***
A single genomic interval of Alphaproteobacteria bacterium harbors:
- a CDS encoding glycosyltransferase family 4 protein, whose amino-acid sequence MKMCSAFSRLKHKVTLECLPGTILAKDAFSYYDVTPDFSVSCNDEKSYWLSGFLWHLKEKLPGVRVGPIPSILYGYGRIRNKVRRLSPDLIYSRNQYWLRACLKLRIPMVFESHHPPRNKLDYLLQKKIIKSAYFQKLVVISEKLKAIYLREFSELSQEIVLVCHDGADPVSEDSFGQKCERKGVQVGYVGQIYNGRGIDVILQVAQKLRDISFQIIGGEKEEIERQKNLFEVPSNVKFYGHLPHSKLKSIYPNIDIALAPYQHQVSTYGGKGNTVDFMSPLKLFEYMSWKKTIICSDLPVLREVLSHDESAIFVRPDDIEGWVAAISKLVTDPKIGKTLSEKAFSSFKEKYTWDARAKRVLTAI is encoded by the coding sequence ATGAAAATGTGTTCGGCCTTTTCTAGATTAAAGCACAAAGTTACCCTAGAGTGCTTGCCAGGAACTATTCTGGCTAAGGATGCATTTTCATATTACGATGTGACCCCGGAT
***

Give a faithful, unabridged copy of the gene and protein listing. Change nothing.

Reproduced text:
A single genomic interval of Alphaproteobacteria bacterium harbors:
- a CDS encoding glycosyltransferase family 4 protein, whose amino-acid sequence MKMCSAFSRLKHKVTLECLPGTILAKDAFSYYDVTPDFSVSCNDEKSYWLSGFLWHLKEKLPGVRVGPIPSILYGYGRIRNKVRRLSPDLIYSRNQYWLRACLKLRIPMVFESHHPPRNKLDYLLQKKIIKSAYFQKLVVISEKLKAIYLREFSELSQEIVLVCHDGADPVSEDSFGQKCERKGVQVGYVGQIYNGRGIDVILQVAQKLRDISFQIIGGEKEEIERQKNLFEVPSNVKFYGHLPHSKLKSIYPNIDIALAPYQHQVSTYGGKGNTVDFMSPLKLFEYMSWKKTIICSDLPVLREVLSHDESAIFVRPDDIEGWVAAISKLVTDPKIGKTLSEKAFSSFKEKYTWDARAKRVLTAI is encoded by the coding sequence ATGAAAATGTGTTCGGCCTTTTCTAGATTAAAGCACAAAGTTACCCTAGAGTGCTTGCCAGGAACTATTCTGGCTAAGGATGCATTTTCATATTACGATGTGACCCCGGAT